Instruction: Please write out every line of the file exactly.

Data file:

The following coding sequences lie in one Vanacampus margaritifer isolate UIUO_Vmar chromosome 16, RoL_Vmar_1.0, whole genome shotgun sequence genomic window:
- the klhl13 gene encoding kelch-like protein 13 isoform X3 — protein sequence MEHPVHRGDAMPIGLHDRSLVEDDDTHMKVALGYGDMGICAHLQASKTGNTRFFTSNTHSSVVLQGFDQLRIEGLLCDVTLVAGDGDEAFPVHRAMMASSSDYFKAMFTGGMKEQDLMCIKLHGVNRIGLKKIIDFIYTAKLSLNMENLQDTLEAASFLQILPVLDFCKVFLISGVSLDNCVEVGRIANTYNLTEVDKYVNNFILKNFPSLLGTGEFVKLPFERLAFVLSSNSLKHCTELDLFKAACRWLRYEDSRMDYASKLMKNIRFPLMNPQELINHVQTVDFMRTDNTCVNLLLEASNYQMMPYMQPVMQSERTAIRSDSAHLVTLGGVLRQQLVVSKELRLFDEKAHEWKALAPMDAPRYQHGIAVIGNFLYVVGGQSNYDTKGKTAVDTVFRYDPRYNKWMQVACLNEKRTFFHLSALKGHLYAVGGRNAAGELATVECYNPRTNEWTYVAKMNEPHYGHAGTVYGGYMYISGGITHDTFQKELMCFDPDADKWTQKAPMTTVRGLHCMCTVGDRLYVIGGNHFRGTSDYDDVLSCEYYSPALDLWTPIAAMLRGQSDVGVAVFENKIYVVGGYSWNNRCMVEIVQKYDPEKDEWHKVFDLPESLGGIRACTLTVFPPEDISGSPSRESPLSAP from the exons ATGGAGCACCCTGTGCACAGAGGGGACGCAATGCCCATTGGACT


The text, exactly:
The following coding sequences lie in one Vanacampus margaritifer isolate UIUO_Vmar chromosome 16, RoL_Vmar_1.0, whole genome shotgun sequence genomic window:
- the klhl13 gene encoding kelch-like protein 13 isoform X3 — protein sequence MEHPVHRGDAMPIGLHDRSLVEDDDTHMKVALGYGDMGICAHLQASKTGNTRFFTSNTHSSVVLQGFDQLRIEGLLCDVTLVAGDGDEAFPVHRAMMASSSDYFKAMFTGGMKEQDLMCIKLHGVNRIGLKKIIDFIYTAKLSLNMENLQDTLEAASFLQILPVLDFCKVFLISGVSLDNCVEVGRIANTYNLTEVDKYVNNFILKNFPSLLGTGEFVKLPFERLAFVLSSNSLKHCTELDLFKAACRWLRYEDSRMDYASKLMKNIRFPLMNPQELINHVQTVDFMRTDNTCVNLLLEASNYQMMPYMQPVMQSERTAIRSDSAHLVTLGGVLRQQLVVSKELRLFDEKAHEWKALAPMDAPRYQHGIAVIGNFLYVVGGQSNYDTKGKTAVDTVFRYDPRYNKWMQVACLNEKRTFFHLSALKGHLYAVGGRNAAGELATVECYNPRTNEWTYVAKMNEPHYGHAGTVYGGYMYISGGITHDTFQKELMCFDPDADKWTQKAPMTTVRGLHCMCTVGDRLYVIGGNHFRGTSDYDDVLSCEYYSPALDLWTPIAAMLRGQSDVGVAVFENKIYVVGGYSWNNRCMVEIVQKYDPEKDEWHKVFDLPESLGGIRACTLTVFPPEDISGSPSRESPLSAP from the exons ATGGAGCACCCTGTGCACAGAGGGGACGCAATGCCCATTGGACT